That was met with opposition from the Labour Party of Wouter Bos, the deputy prime minister.

"A plan was agreed to when our soldiers went to Afghanistan. Our partners in the government didn't want to stick to that plan, and on the basis of their refusal we have decided to resign from this government," Bos said.

'Domino effect'

The Dutch mission, based Afghanistan's Uruzgan province, began in August 2006 and involves 1,906 troops.

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Since then, 21 Dutch soldiers have been killed there.

The political collapse all but guarantees the Dutch troops will be withdrawn at the end of their mandate in August.

Janan Mosazai, a political analyst in Kabul, said a Dutch pullout would "certainly mean a setback for the so-called international coalition" and its plans of establishing a secure Afghan state.

"And in the short term it would be a tactical setback because Uruzgan is a major transit route for the Taliban insurgency and it would mean a reallocation at least of troops to Uruzgan province," he told Al Jazeera.

The Dutch troops share their base in Tarin Kowt, in Uruzgan province, with Australia's contingent of troops, but Australia is far from keen to take over command of the area.

James Appathurai, the Nato spokesperson in Brussels, said that the Dutch decision would not harm the military alliance's operations in Afghanistan.

"Its obviously a complication, but it is nothing that we couldn't foresee coming," he told Al Jazeera.

"We have 44 countries in this coaltion ... no matter what happens we will manage, we have plenty of countries, plenty of forces."   

James Bays, Al Jazeera's correspondent reporting from Afghanistan, said that if the Dutch troops were to pull out it could prompt other nations to consider leaving.

"The real worry in Nato circles - if the Dutch were to pull out - would be that it might start a domino effect. No Nato country in the last eight years has pulled out from Afghanistan completely yet," he said.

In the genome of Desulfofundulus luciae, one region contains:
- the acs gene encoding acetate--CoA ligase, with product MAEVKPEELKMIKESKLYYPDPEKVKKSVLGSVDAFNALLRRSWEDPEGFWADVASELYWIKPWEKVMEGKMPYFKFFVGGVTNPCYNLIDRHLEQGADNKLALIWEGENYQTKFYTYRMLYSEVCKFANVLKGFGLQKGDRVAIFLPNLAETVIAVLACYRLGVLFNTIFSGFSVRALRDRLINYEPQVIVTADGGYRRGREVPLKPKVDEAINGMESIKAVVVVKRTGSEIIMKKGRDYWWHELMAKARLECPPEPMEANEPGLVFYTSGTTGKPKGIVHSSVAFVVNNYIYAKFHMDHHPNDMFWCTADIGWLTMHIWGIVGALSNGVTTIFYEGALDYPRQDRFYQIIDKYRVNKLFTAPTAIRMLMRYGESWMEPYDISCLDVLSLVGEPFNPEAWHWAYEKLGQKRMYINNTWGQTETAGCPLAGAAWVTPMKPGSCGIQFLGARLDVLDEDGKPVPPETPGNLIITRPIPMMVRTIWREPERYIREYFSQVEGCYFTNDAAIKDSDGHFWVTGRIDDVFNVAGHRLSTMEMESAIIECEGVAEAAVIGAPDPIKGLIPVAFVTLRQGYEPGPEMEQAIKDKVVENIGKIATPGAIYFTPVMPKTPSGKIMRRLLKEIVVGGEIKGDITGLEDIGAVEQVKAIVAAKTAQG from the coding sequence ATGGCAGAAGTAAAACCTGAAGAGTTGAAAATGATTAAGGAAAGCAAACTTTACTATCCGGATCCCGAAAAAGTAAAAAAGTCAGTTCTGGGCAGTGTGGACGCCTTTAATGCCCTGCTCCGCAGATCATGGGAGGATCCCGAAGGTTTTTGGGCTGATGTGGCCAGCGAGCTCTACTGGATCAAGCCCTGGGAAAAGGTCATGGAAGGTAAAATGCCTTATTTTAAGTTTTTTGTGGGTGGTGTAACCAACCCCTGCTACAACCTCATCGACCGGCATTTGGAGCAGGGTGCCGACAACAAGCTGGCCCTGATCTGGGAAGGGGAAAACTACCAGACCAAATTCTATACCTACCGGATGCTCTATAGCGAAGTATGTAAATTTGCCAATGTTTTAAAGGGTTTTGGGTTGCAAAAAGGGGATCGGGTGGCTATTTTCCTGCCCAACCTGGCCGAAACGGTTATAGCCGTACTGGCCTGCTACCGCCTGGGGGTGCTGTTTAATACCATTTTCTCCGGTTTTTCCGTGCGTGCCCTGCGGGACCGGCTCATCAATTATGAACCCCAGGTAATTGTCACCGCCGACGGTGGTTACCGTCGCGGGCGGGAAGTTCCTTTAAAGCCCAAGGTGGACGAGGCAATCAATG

"If that was to happen, it might give cover for other countries to say 'we've done our bit ... it's time for someone else to take the burden'."

Uneasy alliance

Nato asked the Netherlands to "investigate the possibilities and desirability of a longer stay in Afghanistan", but extending the Dutch mission would have required unanimous cabinet approval.

The Dutch coalition government, which took office three years ago, had been an uncomfortable alliance from the start and the Nato request tipped Balkenende and Bos into open discord in a parliamentary debate on Thursday.

Opinion polls suggest the Afghan war is unpopular in the Netherlands.

Klaas den Tek, a political correspondent with Radio Netherlands Worldwide, told Al Jazeera a new government was unlikely to endorse a new Afghan mission.

"There is now a majority in parliament which is against the mission in Afghanistan ...  after an election I can hardly think there is going to be a new majority that is going to accept a new mission," he said.

Early elections could also threaten Dutch attempts to cope with the global financial crisis.

If an election is held before the unveiling of next year's budget in September, it would effectively nullify an existing agreement to hold off any austerity steps until 2011.

"Elections are likely to be held before the summer, by June at  the latest," Vincent van Steen, the home affairs ministry spokesman, told the AFP news agency.
  
He said Queen Beatrix, the head of state, would consult her advisers on how to proceed.